American Express’s Security Problem: Awful password system

The NYT has a shocking story about a man who accidentally “hacked” his way into someone else’s American Express account. Allan Goldstein, an honest man, immediately called American Express’s customer support to notify them of the accidental breach. He got a rep in India, and then several others who had no clue what the issue was. It took more than twenty days later, six different American Express customer service reps, and a call from a New York Times writer for American Express to get on the ball.

This is the AmEx flack’s explanation:

Ms. Alfonso confirmed Mr. Goldstein’s story for me. She called the problem “an unusual case of two customers coincidentally having nearly identical log-in information, which led one card member to inadvertently log in to another card member’s account.”

Nearly identical log-in information? So perhaps Goldstein and this mystery lady’s account had the same name and the same password? What are the chances of that happening?

Well, pretty slim, but not out of this world, thanks to American Express’s astonishingly weak password protocols. I started an account with them more than a year ago and was amazed to find out that I could not create a password greater than 8 characters. I just checked, and it’s no different today:

Not only is it eight characters, but case doesn’t matter, and non-alphanumeric characters don’t work:

Your Password should:

* Contain 6 to 8 characters – at least one letter and one number (not case sensitive)
* Contain no spaces or special characters (e.g., &, >, *, $, @)
* Be different from your User ID and your last Password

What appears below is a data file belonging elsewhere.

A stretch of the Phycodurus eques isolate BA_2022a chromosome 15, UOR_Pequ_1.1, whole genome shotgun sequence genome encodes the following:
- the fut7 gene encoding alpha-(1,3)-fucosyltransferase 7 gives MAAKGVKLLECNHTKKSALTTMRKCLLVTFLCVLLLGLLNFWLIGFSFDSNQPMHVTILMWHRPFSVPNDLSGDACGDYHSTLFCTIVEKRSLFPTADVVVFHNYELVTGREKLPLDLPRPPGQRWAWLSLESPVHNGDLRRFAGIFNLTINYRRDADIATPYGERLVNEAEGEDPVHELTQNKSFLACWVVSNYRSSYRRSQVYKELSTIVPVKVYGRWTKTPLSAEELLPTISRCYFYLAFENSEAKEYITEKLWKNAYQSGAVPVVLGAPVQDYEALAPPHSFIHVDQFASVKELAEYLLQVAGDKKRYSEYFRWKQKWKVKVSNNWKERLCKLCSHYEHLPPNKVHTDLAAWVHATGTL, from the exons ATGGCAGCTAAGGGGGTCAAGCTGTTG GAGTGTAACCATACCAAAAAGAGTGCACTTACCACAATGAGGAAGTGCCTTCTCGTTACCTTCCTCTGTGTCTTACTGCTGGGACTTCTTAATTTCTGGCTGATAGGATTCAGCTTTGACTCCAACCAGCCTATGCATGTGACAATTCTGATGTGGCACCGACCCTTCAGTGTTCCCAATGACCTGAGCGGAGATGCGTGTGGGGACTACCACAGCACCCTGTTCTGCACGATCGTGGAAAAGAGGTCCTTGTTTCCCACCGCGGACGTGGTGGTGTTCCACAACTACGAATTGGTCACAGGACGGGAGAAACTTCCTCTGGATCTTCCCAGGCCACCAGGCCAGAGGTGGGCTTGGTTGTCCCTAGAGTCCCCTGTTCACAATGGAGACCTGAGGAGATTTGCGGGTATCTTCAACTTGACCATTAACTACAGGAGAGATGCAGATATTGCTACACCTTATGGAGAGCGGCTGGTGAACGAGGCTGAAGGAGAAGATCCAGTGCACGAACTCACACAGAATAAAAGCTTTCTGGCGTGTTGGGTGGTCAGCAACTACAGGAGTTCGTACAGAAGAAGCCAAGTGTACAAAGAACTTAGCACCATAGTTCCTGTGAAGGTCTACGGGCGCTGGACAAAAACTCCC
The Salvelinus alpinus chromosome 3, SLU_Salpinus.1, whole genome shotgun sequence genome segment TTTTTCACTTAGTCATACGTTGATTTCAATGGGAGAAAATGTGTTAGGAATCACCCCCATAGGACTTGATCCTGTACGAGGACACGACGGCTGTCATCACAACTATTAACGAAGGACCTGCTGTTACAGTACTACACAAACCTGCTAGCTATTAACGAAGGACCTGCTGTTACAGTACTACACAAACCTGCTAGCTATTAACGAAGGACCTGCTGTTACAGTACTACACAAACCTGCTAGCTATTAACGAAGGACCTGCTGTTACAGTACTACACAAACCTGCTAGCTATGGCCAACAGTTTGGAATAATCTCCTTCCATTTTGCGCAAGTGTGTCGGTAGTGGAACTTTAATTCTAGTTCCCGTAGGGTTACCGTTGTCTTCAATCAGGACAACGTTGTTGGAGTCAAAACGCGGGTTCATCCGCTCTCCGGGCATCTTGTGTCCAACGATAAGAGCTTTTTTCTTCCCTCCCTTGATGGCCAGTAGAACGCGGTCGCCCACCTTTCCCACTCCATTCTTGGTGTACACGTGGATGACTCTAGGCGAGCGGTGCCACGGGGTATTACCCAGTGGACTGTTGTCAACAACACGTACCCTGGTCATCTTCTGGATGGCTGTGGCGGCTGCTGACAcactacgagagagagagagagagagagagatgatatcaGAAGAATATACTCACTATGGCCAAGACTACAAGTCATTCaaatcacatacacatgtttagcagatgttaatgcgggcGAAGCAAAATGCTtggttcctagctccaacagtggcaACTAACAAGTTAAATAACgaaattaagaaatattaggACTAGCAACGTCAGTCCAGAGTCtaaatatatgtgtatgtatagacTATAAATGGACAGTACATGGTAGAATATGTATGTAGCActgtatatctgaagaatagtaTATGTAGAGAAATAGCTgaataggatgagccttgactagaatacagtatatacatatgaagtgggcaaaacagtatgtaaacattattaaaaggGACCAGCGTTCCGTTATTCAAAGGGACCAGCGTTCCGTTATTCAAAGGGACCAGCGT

Is there any other major online service today that has such a primitive, limited space for passwords? Eight alphanumeric characters was considered good enough back in the 1970s. Think about it; even your MySpace account has stronger security than your $10,000-limit credit card (ok, don’t know that for sure…it’s been awhile since I had a MySpace account).

Coincidentally, this week the NYT had a story about weak passwords, from a security analysis of the 32 million passwords stolen from the idiots at RockYou:

In the idealized world championed by security specialists, people would have different passwords for every Web site they visit and store them in their head or, if absolutely necessary, on a piece of paper.

But bowing to the reality of our overcrowded brains, the experts suggest that everyone choose at least two different passwords — a complex one for Web sites were security is vital, such as banks and e-mail, and a simpler one for places where the stakes are lower, such as social networking and entertainment sites.

Mr. Moss relies on passwords at least 12 characters long, figuring that those make him a more difficult target than the millions of people who choose five- and six-character passwords.

The problem with an eight-character alphanumeric password limit is that not only is there a limited choice of passwords, but you have less room to make easy-to-remember-but-secure passwords. For example, I’ve used phrases from favorite stories and songs. Something like: “itwastheBestOfTim3$” (this is not particularly secure, since it’s a composition of dictionary words, but you get the idea). So even though there is room for hundreds of billions of password combo…that space is only helpful if human beings can be relied on to generate random strings for passwords. The above NYT article suggests they can’t…so Joe Average, instead of being able to make up something like Password123456!, is limited by AmEx to Passwrd1. Neither is a very strong password, but there’s a chance for many more coincidental collisions in the latter case.

The terrible customer service that Mr. Goldstein experienced is galling…but the root of the problem, assuming the flack’s explanation is correct, is AmEx’s antiquated password-storage system. I hope they don’t keep it in plaintext, as the security-lax folks at RockYou did.

Snowulf wrote about this back in 2007.

I'm a programmer journalist, currently teaching computational journalism at Stanford University. I'm trying to do my new blogging at